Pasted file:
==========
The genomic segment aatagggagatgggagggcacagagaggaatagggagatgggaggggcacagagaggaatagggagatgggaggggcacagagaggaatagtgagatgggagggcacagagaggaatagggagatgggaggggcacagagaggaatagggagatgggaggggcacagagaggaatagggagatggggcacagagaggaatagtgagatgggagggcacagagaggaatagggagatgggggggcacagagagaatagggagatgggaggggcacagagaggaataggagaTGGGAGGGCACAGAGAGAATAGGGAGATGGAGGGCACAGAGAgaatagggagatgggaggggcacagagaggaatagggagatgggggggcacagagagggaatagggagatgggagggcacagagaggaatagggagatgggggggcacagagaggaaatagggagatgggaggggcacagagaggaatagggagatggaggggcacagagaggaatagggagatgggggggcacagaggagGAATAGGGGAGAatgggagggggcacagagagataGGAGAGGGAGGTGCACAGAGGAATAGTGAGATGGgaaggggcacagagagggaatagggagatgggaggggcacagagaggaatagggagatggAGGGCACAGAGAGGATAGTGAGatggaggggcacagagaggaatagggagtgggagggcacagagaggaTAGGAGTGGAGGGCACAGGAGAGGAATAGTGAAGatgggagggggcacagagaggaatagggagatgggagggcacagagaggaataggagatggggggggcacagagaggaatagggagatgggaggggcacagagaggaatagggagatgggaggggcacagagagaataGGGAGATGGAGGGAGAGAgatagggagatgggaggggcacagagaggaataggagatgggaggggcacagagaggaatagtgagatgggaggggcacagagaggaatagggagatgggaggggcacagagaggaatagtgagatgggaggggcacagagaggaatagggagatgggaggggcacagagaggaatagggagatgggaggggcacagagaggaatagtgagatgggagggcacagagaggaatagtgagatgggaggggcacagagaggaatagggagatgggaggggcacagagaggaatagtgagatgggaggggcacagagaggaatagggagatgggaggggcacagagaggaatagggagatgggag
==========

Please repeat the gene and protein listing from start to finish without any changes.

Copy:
The genomic segment aatagggagatgggagggcacagagaggaatagggagatgggaggggcacagagaggaatagggagatgggaggggcacagagaggaatagtgagatgggagggcacagagaggaatagggagatgggaggggcacagagaggaatagggagatgggaggggcacagagaggaatagggagatggggcacagagaggaatagtgagatgggagggcacagagaggaatagggagatgggggggcacagagagaatagggagatgggaggggcacagagaggaataggagaTGGGAGGGCACAGAGAGAATAGGGAGATGGAGGGCACAGAGAgaatagggagatgggaggggcacagagaggaatagggagatgggggggcacagagagggaatagggagatgggagggcacagagaggaatagggagatgggggggcacagagaggaaatagggagatgggaggggcacagagaggaatagggagatggaggggcacagagaggaatagggagatgggggggcacagaggagGAATAGGGGAGAatgggagggggcacagagagataGGAGAGGGAGGTGCACAGAGGAATAGTGAGATGGgaaggggcacagagagggaatagggagatgggaggggcacagagaggaatagggagatggAGGGCACAGAGAGGATAGTGAGatggaggggcacagagaggaatagggagtgggagggcacagagaggaTAGGAGTGGAGGGCACAGGAGAGGAATAGTGAAGatgggagggggcacagagaggaatagggagatgggagggcacagagaggaataggagatggggggggcacagagaggaatagggagatgggaggggcacagagaggaatagggagatgggaggggcacagagagaataGGGAGATGGAGGGAGAGAgatagggagatgggaggggcacagagaggaataggagatgggaggggcacagagaggaatagtgagatgggaggggcacagagaggaatagggagatgggaggggcacagagaggaatagtgagatgggaggggcacagagaggaatagggagatgggaggggcacagagaggaatagggagatgggaggggcacagagaggaatagtgagatgggagggcacagagaggaatagtgagatgggaggggcacagagaggaatagggagatgggaggggcacagagaggaatagtgagatgggaggggcacagagaggaatagggagatgggaggggcacagagaggaatagggagatgggag